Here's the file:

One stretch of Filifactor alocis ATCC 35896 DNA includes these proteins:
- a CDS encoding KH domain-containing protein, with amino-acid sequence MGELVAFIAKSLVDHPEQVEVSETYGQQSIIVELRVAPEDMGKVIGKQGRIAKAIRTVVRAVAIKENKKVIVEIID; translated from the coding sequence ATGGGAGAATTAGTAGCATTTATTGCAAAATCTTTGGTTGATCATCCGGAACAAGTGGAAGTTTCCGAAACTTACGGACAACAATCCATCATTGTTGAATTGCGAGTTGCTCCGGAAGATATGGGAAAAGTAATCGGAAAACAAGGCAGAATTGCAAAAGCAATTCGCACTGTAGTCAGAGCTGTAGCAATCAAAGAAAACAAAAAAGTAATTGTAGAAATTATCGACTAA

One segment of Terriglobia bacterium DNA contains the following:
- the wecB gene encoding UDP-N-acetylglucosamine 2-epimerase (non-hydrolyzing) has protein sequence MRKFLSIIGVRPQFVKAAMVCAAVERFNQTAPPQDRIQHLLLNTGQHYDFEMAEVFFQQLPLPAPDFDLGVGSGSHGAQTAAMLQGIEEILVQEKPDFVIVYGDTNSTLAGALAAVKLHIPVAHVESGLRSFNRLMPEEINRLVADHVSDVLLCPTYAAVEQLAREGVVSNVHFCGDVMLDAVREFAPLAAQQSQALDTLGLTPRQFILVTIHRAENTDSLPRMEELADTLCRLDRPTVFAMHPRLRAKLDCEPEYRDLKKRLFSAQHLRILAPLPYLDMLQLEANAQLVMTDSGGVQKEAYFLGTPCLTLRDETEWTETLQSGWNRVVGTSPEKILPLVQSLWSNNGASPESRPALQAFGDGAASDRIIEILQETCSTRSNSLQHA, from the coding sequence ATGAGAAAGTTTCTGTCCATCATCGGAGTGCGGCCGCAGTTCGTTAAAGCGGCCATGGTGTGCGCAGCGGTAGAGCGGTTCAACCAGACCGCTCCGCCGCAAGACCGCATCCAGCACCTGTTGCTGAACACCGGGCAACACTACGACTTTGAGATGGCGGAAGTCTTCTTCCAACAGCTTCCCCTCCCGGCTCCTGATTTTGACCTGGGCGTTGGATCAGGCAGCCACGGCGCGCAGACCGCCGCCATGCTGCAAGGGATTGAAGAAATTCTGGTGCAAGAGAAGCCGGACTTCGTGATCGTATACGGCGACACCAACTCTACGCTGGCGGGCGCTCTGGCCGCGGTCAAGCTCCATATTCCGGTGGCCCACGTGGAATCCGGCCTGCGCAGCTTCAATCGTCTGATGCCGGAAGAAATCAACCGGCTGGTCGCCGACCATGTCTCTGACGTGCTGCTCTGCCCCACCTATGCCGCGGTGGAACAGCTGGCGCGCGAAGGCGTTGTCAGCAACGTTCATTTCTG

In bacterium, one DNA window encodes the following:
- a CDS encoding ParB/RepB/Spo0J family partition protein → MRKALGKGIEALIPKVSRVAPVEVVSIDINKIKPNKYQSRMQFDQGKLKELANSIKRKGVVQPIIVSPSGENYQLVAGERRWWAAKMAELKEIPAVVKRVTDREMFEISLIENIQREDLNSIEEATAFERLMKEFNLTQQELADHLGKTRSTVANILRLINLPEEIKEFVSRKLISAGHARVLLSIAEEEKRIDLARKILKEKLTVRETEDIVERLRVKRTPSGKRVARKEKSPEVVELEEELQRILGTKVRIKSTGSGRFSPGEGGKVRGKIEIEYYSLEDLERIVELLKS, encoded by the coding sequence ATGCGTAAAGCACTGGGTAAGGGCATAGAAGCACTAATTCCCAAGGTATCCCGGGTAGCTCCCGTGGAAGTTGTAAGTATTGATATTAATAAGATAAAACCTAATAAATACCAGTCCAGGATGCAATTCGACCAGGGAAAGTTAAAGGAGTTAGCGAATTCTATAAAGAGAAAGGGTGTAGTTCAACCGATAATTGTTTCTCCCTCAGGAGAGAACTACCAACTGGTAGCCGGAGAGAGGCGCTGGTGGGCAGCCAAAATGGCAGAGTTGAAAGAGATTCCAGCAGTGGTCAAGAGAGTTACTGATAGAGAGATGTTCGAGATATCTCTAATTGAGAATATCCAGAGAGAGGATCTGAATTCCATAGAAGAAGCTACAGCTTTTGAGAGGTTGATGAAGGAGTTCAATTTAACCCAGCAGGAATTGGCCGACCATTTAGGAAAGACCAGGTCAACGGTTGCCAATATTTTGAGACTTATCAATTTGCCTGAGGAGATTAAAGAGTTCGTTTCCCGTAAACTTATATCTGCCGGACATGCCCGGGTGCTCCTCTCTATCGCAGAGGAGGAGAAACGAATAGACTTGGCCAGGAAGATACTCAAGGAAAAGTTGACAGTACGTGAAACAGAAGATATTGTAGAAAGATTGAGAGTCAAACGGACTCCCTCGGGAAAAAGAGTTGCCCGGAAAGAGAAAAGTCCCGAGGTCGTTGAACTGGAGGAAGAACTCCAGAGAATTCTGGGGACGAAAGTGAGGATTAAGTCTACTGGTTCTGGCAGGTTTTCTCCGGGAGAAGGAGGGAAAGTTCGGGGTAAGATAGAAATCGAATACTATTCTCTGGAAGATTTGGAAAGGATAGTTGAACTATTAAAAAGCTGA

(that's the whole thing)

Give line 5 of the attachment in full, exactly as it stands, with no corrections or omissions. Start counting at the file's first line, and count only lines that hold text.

In bacterium, one DNA window encodes the following: